Previous month:
June 2008
Next month:
November 2008

Finding My Father...

How a daughter given up at birth learned her father was Joe Eszterhas


Sunday, August 03, 2008 , James Ewinger

Cleveland Plain Dealer Reporter






Joe Eszterhas sits on a big leather couch next to his grown daughter.

It is a quiet moment at the Geauga County home of a writer renowned and reviled for "Basic Instinct" and his other violent, sexually charged movies.

But for him and for her -- father and daughter -- this gentle suburban idyll is far more dramatic than anything he's written. This is the first time either has spoken publicly about their relationship.

Until 1996, these two were unknown to each other. Suzanne Perryman, as she is known today, was adopted at birth by others 40 years ago. She moved to Arizona , where she still lives.

After the death of her adopted father in 1986 and the collapse of her first marriage, Perryman was ready to look into the eyes of a blood relative.

She did not know that she was looking for the man viewed as Attila the Screenwriter.

She did not know her biological parents, did not know their names, where they were, what they did or whether they even wanted to see her.

"I grew up very comfortable with the idea that I was adopted," Perryman said. But she wanted to know her own story.

 To read the complete article, please click here..


The Trip

 Soon we will leave for Cleveland. Seven days scheduled away, for the girls and I . We enjoy the comforts of home and I will miss the peaceful chaos of our being together. My husband can’t go with us this time, and that’s okay. We will miss him , and Max ( more pics to come) , but we are looking forward to staying at my father’s house. He has four boys- the girls love being silly with them, and generally just hanging out, playing barefoot in the grass . Rare time spent together to be savored.

There will be high points of the trip- no doubt. Quiet moments with my father, still a new friend in my life, a lunch with an old contact who helped me search for him long ago…( more on this later..).Great conversations with his wife, whom I admire and am happy to call my friend.  There may be challenges too… two EKG’s, two metabolic work ups, one EEG, two kidney doctor checkups complete with finger pricks, two brain MRI”s with MRS, complete with anesthesia , lots of labs– and the question and answers with our expert doc. Three days of driving into the clinic ,and always unexpected developments . Yet still, we are blessed to have this place to go, to have the support, the knowledge and expertise, even if it’s a plane ride away.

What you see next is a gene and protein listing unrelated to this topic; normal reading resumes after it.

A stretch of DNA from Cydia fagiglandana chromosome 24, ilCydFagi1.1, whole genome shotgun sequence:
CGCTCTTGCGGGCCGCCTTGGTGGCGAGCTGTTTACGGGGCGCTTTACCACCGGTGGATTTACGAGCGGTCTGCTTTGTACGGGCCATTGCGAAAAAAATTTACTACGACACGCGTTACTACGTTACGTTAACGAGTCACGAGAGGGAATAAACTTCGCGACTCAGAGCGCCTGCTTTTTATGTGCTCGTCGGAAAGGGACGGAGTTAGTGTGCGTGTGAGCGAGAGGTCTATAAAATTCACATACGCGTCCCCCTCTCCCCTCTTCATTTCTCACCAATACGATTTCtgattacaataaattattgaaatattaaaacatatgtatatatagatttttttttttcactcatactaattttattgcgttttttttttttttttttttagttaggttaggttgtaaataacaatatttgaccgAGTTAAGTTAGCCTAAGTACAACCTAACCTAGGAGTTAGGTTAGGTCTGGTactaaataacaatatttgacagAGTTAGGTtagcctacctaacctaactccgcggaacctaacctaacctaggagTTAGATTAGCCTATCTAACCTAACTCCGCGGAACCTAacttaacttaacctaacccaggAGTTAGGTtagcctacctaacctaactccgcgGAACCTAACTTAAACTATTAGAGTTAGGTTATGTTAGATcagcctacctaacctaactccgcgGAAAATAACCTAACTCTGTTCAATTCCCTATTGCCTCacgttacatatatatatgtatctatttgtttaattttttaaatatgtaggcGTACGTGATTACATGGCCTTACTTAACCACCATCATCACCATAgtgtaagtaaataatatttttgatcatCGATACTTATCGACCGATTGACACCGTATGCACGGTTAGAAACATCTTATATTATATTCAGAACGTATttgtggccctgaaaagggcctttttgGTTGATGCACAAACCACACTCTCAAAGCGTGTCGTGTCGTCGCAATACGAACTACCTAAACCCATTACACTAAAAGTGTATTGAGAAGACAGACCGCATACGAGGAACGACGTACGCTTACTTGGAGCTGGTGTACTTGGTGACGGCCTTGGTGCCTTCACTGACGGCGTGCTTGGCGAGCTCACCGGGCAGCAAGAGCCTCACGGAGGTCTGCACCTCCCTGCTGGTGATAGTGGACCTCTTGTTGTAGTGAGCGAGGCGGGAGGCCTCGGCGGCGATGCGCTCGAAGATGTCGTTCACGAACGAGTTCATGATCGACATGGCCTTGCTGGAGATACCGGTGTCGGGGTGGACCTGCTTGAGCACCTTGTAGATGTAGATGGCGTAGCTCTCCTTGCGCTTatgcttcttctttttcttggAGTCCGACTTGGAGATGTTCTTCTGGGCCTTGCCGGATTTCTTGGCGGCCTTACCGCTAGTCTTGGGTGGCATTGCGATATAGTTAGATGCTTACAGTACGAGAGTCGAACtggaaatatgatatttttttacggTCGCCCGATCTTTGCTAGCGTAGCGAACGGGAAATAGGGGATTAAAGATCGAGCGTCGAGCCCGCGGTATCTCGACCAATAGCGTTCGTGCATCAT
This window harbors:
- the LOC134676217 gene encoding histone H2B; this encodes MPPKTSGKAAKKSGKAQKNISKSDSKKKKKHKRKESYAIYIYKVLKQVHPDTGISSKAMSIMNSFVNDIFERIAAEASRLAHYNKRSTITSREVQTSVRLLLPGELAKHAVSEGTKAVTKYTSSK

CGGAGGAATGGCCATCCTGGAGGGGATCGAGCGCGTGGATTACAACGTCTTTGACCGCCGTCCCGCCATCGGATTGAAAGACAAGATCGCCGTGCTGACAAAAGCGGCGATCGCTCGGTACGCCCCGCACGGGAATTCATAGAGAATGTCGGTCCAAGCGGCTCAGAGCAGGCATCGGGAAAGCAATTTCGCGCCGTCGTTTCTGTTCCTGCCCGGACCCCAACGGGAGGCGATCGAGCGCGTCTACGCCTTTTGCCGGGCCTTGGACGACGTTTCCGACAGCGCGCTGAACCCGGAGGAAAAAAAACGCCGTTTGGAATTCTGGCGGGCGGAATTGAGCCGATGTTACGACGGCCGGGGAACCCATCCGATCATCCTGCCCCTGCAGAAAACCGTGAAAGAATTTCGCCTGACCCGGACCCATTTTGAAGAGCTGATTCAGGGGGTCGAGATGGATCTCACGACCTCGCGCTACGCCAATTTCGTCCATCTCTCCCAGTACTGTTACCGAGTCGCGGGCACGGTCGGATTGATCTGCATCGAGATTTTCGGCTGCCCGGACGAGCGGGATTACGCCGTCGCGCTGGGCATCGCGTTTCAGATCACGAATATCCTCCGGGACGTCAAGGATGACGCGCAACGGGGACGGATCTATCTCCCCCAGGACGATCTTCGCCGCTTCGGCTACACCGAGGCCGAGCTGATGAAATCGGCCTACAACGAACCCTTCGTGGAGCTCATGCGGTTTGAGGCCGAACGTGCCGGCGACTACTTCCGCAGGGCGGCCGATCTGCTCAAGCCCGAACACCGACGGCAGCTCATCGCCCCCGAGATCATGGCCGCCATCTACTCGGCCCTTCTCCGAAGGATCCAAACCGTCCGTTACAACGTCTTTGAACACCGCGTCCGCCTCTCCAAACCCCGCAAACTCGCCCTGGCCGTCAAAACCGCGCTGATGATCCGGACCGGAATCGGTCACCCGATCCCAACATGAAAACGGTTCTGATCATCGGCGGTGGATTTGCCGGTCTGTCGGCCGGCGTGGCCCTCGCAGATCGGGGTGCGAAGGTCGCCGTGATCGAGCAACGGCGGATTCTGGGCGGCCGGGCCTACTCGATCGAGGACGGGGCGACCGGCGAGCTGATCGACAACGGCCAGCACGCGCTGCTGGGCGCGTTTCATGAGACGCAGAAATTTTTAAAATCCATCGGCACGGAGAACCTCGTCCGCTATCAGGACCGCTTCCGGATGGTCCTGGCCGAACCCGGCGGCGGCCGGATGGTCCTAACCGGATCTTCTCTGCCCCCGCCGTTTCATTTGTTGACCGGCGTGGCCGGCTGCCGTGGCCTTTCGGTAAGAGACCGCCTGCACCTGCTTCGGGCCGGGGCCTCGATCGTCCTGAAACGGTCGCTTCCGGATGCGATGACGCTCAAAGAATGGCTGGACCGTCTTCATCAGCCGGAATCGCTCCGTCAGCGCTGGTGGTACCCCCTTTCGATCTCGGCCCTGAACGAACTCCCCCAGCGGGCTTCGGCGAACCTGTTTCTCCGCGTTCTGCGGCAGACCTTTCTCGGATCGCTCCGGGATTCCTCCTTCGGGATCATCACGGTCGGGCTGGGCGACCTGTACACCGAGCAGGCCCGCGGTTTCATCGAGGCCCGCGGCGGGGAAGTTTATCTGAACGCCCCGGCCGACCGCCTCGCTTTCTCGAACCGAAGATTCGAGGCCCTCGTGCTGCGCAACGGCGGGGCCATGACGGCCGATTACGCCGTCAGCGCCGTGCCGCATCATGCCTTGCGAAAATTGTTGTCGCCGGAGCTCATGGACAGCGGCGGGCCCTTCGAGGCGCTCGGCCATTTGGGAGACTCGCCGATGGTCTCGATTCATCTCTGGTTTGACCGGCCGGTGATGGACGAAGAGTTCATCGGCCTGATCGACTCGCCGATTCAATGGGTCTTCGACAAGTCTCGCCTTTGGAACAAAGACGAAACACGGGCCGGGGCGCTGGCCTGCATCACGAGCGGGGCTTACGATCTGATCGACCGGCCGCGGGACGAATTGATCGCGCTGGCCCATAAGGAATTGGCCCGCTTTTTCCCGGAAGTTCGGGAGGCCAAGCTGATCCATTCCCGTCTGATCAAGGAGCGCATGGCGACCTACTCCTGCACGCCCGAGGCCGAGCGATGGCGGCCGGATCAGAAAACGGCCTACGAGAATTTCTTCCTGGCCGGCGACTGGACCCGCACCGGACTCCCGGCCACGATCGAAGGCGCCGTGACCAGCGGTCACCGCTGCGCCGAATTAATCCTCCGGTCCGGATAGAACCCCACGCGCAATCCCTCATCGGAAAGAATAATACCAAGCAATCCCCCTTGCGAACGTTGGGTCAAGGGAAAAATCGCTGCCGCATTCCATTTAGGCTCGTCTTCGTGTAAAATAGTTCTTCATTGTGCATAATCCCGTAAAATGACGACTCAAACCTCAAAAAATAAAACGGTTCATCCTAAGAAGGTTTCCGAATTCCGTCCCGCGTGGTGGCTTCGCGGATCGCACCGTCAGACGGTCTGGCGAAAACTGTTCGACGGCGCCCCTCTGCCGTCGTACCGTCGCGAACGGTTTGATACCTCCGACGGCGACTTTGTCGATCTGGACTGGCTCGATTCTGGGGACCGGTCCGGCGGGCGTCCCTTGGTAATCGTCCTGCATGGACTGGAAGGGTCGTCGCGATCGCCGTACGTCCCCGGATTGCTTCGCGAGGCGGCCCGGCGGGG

Getting Ready

Picture 035  

This is what I know- living with, and parenting a child with a medical condition isn’t easy. But it’s not that different from parenting typical kids either. You stay positive, and patient. You encourage, offer hope, show them how to make friends, share excitement, dry tears, color with your kids, soothe their fears away and at the end of the day you make sure they know they are loved, cherished and protected. You live your life with the right priorities, so that you have no regrets. You do lots of laundry, kiss boo-boo’s and you try not to think about the future in detail.


 Both of my girls have a metabolic disease that is defined as “ progressive”, yet that word goes against everything I believe. You can’t teach others to be positive, to dwell on accomplishments, to have fun, to live on the lighter side, to let my daughters just be kids- with that word hanging over you. It’s an acknowledgement that things will get worse. Using that word is an admission of fear.


Because there is no treatment, the key to managing their health is to prevent the progression of the disease, keeping them as healthy as possible. By preventing fatigue, by keeping them out of extreme temperatures, by reducing their exposure to virus and infections, … By managing their individual symptoms like epilepsy , and kidney disease. Most of the year I am in management mode, safeguarding, nurturing and not focusing on future prognosis.


We travel to the Cleveland Clinic, once or twice a year. There we see one of the few specialists for mitochondrial disease. A neurologist who has seen so many patients over the years- that he has developed the unique ability to offer insight to the future.


In previous years, on previous trips I would ask “ Will Zoe ever walk, will she ever talk?” He gently encouraged me to hope, to try but most of all to be patient. The course of this disease is different with every patient. When we have health issues, he often knows what comes next. Yet still, there is no standard, no road map. We have accepted this. So instead we just steer around the biggest obstacles, accepting the fact that sometimes you just drive, even when you don’t  know where you are going.